Hardware obsolescence is another concern. What happens when a model is discontinued or can’t be upgraded to support a new system requirement? Where will you find flexible software to run on all your gateway hardware and provide the special functionality you need – at a price point that fits your tight margins?
The change you want to see
Several years ago, a handful of major industrial vendors attempted to build general purpose platforms to solve such challenges. Hundreds of millions of dollars later, they’ve been scaled back dramatically for limited, “special” purpose scenarios, or shut down entirely. They never had a chance. After all, even competitors in the same industry can have completely different sets of requirements, constraints, and goals. Imagine trying to provide all these things across industries as well.
Don’t forget that each facility manager, equipment maker, and service operator is specifically aiming to provide unique products and services, optimize their own internal processes, and drive new business models that are both defensible and differentiated from close competitors. How can you win if you’re stuck with the same capabilities and limitations as everyone else? Stop looking for a faster horse. It’s time to build your flying car.
On the shoulders of giants
Certainly, there’s a lot of value in all those IoT analytics, mobile application development, device management, edge, and cloud platforms. Just don’t call them those things. Instead, consider them as packaged sets of solved problems. Take a close look at each of them. If they’re flexible enough to meet your requirements and enable your key scenarios – without locking you into a closed ecosystem or taking control of your data – go for it. They can provide a tremendous advantage over building everything from scratch (or paying someone else to do so).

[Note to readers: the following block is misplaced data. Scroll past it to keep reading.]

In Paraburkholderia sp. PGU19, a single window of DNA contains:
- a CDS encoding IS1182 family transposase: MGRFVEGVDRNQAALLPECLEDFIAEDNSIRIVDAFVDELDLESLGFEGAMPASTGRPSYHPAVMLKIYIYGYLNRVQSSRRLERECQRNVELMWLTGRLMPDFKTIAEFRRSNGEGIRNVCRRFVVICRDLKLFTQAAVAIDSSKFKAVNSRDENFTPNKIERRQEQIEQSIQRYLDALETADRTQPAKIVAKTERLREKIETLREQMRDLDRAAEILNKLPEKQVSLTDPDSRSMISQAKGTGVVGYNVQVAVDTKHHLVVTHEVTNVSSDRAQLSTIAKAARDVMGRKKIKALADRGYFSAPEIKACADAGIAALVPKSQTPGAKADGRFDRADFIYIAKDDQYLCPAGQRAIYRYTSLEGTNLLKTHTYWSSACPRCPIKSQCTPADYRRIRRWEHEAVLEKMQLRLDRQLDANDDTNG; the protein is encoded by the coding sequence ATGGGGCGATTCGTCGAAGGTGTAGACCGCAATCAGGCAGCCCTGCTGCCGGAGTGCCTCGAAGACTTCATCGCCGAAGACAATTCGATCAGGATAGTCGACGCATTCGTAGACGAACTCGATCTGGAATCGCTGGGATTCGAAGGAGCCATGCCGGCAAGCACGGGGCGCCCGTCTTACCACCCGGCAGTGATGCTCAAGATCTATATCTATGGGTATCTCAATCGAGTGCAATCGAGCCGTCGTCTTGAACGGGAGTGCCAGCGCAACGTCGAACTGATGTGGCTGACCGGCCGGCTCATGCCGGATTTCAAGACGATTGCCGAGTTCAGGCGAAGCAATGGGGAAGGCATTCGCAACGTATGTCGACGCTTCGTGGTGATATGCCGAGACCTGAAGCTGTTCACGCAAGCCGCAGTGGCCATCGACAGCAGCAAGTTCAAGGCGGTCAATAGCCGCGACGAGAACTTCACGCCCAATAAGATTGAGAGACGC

For example, the major cloud providers offer components that dramatically reduce the upfront development and ongoing maintenance costs for key infrastructure and other puzzle pieces. Similarly, specialized analytics, edge, and connectivity vendors can provide additional bricks for your path. To put it bluntly, if it feels good – do it. Depending on your specific domain and ambitions, you might actually get pretty close to what you need with the right combination of services. Your goal is to minimize the amount of custom development needed to achieve your business outcomes, while maximizing your flexibility for incorporating future innovations.
The race has already begun. Fortunately, you can start now and apply these principles for creating your own industrial IoT platform. That’s what the industry leaders of tomorrow are doing today. If you’d like to learn more about what you can buy and what you should build, how to test for value and accelerate innovation, or enlist an experienced partner to help bring it all together, get in touch for an introductory conversation.
This article was written by Marc Phillips, the Director of Marketing at Bright Wolf, a leading IoT technology provider and system integrator helping Fortune 1000 companies design, develop, and deploy Enterprise IoT systems and connected product solutions. The article originally was published here.